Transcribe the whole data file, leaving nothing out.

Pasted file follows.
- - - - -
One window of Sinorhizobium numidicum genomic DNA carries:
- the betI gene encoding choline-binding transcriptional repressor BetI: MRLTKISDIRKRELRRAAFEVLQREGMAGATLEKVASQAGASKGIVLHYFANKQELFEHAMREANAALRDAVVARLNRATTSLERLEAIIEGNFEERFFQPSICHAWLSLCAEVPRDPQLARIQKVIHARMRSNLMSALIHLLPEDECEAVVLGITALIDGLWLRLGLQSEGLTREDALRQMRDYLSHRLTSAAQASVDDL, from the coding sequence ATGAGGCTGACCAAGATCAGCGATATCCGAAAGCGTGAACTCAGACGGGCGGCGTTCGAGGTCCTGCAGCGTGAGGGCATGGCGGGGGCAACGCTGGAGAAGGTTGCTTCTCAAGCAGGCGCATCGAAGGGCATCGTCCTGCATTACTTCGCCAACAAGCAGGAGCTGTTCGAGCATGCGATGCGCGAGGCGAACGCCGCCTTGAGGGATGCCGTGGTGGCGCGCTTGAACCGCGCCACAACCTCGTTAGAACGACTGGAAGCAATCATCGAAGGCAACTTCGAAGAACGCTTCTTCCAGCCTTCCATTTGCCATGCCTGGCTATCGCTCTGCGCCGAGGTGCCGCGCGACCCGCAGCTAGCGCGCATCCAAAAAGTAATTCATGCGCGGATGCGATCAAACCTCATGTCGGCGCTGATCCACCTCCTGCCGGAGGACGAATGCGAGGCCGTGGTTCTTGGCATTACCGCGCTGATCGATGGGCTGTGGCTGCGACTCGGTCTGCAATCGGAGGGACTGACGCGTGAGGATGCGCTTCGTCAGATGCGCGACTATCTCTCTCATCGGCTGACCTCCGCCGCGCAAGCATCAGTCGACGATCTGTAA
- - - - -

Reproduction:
One window of Sinorhizobium numidicum genomic DNA carries:
- the betI gene encoding choline-binding transcriptional repressor BetI: MRLTKISDIRKRELRRAAFEVLQREGMAGATLEKVASQAGASKGIVLHYFANKQELFEHAMREANAALRDAVVARLNRATTSLERLEAIIEGNFEERFFQPSICHAWLSLCAEVPRDPQLARIQKVIHARMRSNLMSALIHLLPEDECEAVVLGITALIDGLWLRLGLQSEGLTREDALRQMRDYLSHRLTSAAQASVDDL, from the coding sequence ATGAGGCTGACCAAGATCAGCGATATCCGAAAGCGTGAACTCAGACGGGCGGCGTTCGAGGTCCTGCAGCGTGAGGGCATGGCGGGGGCAACGCTGGAGAAGGTTGCTTCTCAAGCAGGCGCATCGAAGGGCATCGTCCTGCATTACTTCGCCAACAAGCAGGAGCTGTTCGAGCATGCGATGCGCGAGGCGAACGCCGCCTTGAGGGATGCCGTGGTGGCGCGCTTGAACCGCGCCACAACCTCGTTAGAACGACTGGAAGCAATCATCGAAGGCAACTTCGAAGAACGCTTCTTCCAGCCTTCCATTTGCCATGCCTGGCTATCGCTCTGCGCCGAGGTGCCGCGCGACCCGCAGCTAGCGCGCATCCAAAAAGTAATTCATGCGCGGATGCGATCAAACCTCATGTCGGCGCTGATCCACCTCCTGCCGGAGGACGAATGCGAGGCCGTGGTTCTTGGCATTACCGCGCTGATCGATGGGCTGTGGCTGCGACTCGGTCTGCAATCGGAGGGACTGACGCGTGAGGATGCGCTTCGTCAGATGCGCGACTATCTCTCTCATCGGCTGACCTCCGCCGCGCAAGCATCAGTCGACGATCTGTAA